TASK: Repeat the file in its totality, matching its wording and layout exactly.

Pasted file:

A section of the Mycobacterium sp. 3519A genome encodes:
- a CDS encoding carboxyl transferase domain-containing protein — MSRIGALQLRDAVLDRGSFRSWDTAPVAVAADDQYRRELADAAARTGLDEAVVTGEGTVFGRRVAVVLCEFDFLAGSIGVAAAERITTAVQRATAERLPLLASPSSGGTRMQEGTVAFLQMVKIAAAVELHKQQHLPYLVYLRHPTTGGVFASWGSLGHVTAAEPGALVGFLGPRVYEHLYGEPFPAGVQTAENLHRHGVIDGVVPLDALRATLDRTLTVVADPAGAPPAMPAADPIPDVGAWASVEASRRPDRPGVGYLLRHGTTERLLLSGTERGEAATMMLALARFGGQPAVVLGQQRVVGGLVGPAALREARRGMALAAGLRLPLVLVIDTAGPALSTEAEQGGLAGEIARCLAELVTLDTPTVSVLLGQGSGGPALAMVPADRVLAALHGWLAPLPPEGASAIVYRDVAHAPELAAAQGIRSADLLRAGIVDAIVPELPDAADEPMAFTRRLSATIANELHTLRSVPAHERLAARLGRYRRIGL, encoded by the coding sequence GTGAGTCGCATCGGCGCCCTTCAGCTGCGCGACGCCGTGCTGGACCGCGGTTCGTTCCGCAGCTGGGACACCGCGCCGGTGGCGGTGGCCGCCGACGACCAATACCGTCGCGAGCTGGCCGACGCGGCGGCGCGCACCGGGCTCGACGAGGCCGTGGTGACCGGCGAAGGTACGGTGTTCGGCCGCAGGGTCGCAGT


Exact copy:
A section of the Mycobacterium sp. 3519A genome encodes:
- a CDS encoding carboxyl transferase domain-containing protein — MSRIGALQLRDAVLDRGSFRSWDTAPVAVAADDQYRRELADAAARTGLDEAVVTGEGTVFGRRVAVVLCEFDFLAGSIGVAAAERITTAVQRATAERLPLLASPSSGGTRMQEGTVAFLQMVKIAAAVELHKQQHLPYLVYLRHPTTGGVFASWGSLGHVTAAEPGALVGFLGPRVYEHLYGEPFPAGVQTAENLHRHGVIDGVVPLDALRATLDRTLTVVADPAGAPPAMPAADPIPDVGAWASVEASRRPDRPGVGYLLRHGTTERLLLSGTERGEAATMMLALARFGGQPAVVLGQQRVVGGLVGPAALREARRGMALAAGLRLPLVLVIDTAGPALSTEAEQGGLAGEIARCLAELVTLDTPTVSVLLGQGSGGPALAMVPADRVLAALHGWLAPLPPEGASAIVYRDVAHAPELAAAQGIRSADLLRAGIVDAIVPELPDAADEPMAFTRRLSATIANELHTLRSVPAHERLAARLGRYRRIGL, encoded by the coding sequence GTGAGTCGCATCGGCGCCCTTCAGCTGCGCGACGCCGTGCTGGACCGCGGTTCGTTCCGCAGCTGGGACACCGCGCCGGTGGCGGTGGCCGCCGACGACCAATACCGTCGCGAGCTGGCCGACGCGGCGGCGCGCACCGGGCTCGACGAGGCCGTGGTGACCGGCGAAGGTACGGTGTTCGGCCGCAGGGTCGCAGT